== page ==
|By PR Newswire||
|January 16, 2014 10:30 AM EST|
What are my state's grades? Find them at www.emreportcard.org
WASHINGTON, Jan. 16, 2014 /PRNewswire-USNewswire/ -- Maryland ranked highly in three out of five categories, earning a description as a "statewide model of emergency care," but received an overall C grade in the American College of Emergency Physicians' (ACEP) state-by-state report card on America's emergency care environment ("Report Card"). The state ranked 10th in the nation, slipping from its 4th place ranking in 2009, related to low grades in the categories of Access to Emergency Care and Medical Liability Environment.
The state received its highest grade of A in the category of Quality and Patient Safety Environment, because it has enacted multiple policies and procedures to ensure that patients receive swift and effective care, including triage and destination policies for trauma and stroke patients. The state also did well in the categories of Disaster Preparedness and Public Health and Injury Prevention.
At the same time, Maryland earned a D in the category of Access to Emergency Care. According to the Report Card, the state has one of the longest emergency department wait times (367 minutes from arrival to departure for admitted patients) and a high hospital occupancy rate (74.7 per 100 staffed beds). Maryland also has few emergency departments per capita (8.3 per 1 million people), despite relatively high rates of emergency physicians.
"Maryland has strong commitments to public health, patient safety and disaster preparedness, which are reflected in this report card," said Dr. David Hexter, president of the Maryland Chapter of ACEP. "However, our state has one of the highest average medical liability insurance premiums for specialists and not kept pace with advances in medical liability reform and faces hospital capacity shortages."
The Report Card had recommendations for improvement that included:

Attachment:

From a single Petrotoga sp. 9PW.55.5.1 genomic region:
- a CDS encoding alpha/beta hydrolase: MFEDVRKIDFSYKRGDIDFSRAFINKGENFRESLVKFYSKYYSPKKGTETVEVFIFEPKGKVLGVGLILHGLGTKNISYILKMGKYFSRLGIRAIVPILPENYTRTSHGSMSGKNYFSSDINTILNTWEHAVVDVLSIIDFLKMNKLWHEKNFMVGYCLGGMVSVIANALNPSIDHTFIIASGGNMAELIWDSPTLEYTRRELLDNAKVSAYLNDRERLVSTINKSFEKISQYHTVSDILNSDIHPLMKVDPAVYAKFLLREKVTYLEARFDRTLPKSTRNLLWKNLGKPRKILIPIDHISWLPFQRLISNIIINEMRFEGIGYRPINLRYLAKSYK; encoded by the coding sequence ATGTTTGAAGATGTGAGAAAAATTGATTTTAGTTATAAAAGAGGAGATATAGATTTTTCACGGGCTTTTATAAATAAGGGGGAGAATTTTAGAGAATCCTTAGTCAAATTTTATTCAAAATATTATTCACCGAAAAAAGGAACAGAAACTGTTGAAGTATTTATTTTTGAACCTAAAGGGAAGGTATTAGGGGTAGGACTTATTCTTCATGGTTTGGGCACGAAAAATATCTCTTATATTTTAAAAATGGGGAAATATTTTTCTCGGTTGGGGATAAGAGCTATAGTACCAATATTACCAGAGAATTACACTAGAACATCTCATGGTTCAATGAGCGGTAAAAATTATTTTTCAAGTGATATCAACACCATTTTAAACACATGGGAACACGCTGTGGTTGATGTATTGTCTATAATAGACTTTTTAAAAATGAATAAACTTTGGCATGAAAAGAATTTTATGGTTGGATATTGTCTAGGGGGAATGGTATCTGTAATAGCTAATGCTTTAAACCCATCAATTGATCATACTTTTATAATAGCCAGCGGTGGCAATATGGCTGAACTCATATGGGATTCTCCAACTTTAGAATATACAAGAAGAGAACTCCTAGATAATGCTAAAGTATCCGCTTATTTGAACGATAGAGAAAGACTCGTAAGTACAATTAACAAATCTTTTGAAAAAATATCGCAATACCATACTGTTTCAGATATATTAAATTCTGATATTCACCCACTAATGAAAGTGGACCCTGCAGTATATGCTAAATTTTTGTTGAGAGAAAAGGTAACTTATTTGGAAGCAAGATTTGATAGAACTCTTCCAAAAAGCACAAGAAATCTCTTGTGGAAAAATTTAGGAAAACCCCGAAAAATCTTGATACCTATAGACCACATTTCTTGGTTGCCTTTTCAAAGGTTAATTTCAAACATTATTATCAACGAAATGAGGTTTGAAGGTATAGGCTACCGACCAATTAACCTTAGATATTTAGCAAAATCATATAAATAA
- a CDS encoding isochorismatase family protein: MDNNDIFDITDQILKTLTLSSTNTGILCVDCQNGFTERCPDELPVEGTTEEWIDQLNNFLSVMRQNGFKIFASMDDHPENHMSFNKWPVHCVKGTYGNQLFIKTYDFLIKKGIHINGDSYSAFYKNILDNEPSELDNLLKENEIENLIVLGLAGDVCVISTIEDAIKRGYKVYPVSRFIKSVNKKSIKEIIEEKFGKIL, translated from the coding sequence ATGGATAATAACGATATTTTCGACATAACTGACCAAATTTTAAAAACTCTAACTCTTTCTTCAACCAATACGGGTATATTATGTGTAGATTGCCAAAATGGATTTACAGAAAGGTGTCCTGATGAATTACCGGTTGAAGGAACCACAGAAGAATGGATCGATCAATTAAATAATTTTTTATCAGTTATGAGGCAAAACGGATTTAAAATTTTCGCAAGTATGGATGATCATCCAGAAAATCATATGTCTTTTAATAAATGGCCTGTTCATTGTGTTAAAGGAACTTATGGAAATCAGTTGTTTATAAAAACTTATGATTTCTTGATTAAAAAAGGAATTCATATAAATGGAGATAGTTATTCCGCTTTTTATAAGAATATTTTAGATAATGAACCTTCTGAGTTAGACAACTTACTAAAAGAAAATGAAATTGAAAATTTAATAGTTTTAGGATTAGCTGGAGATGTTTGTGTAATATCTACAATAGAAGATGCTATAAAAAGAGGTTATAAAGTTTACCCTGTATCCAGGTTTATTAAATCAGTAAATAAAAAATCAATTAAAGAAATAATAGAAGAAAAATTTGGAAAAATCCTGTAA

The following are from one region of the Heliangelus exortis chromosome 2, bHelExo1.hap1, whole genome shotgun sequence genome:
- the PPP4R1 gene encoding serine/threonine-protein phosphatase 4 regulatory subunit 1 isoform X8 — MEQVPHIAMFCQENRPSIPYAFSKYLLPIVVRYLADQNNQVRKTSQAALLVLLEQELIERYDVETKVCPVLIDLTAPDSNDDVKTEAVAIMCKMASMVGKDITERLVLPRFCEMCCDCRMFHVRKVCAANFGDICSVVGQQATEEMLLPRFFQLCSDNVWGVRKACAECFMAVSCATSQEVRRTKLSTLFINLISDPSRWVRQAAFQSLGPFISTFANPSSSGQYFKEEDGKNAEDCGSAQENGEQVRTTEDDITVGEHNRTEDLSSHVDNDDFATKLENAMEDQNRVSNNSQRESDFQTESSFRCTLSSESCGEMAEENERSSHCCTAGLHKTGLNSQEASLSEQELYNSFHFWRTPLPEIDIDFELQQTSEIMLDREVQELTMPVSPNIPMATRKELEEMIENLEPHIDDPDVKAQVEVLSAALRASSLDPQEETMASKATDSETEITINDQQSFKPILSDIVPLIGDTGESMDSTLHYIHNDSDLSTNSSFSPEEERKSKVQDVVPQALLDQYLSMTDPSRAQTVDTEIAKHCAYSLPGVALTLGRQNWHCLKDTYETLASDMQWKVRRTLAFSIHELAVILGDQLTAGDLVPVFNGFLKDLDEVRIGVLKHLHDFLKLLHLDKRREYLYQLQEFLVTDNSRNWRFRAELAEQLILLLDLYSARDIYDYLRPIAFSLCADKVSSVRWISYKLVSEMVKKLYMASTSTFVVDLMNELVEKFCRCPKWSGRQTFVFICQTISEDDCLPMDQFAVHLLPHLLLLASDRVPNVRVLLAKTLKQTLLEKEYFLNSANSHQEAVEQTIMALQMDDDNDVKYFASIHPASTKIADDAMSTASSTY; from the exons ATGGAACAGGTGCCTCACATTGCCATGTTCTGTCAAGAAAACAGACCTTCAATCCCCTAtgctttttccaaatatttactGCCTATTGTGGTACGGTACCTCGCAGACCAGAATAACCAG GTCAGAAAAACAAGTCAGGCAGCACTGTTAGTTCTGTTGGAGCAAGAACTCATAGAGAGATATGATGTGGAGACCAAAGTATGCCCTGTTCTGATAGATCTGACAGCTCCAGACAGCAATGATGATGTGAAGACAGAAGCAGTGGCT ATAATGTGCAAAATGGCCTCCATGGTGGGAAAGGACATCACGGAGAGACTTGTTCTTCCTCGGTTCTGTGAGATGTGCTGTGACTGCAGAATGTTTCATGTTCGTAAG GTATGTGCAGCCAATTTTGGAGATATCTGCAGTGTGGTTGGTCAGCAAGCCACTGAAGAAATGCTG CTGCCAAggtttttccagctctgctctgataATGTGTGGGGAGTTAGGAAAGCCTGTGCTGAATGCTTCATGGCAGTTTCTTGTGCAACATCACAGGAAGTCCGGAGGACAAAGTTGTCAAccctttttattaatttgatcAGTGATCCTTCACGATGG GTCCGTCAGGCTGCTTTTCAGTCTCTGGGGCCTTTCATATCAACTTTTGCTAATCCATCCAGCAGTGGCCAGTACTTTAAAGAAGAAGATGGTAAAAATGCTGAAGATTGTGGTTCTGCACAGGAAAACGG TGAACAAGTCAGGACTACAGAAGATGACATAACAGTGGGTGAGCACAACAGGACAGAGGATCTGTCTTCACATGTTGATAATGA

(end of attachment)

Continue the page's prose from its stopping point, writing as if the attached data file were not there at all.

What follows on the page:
- Enact medical liability reforms that include lowering the state's high medical liability insurance rates and strengthening the state's weak apology law to prevent physician apologies from being admissible in court liability cases.
- Increase capacity for emergency care and reduce patient crowding in emergency departments.
- Reduce alcohol-related traffic fatalities and high rates of bicyclist and pedestrian fatalities.
"America's Emergency Care Environment: A State-by-State Report Card – 2014" evaluates conditions under which emergency care is being delivered, not the quality of care provided by hospitals and emergency providers. It has 136 measures in five categories: access to emergency care (30 percent of the grade), quality and patient safety (20 percent), medical liability environment (20 percent), public health and injury prevention (15 percent) and disaster preparedness (15 percent). While America earned an overall mediocre grade of C- on the Report Card issued in 2009, this year the country received a near-failing grade of D+.
ACEP is the national medical specialty society representing emergency medicine. ACEP is committed to advancing emergency care through continuing education, research and public education. Headquartered in Dallas, Texas, ACEP has 53 chapters representing each state, as well as Puerto Rico and the District of Columbia. A Government Services Chapter represents emergency physicians employed by military branches and other government agencies.
SOURCE American College of Emergency Physicians (ACEP)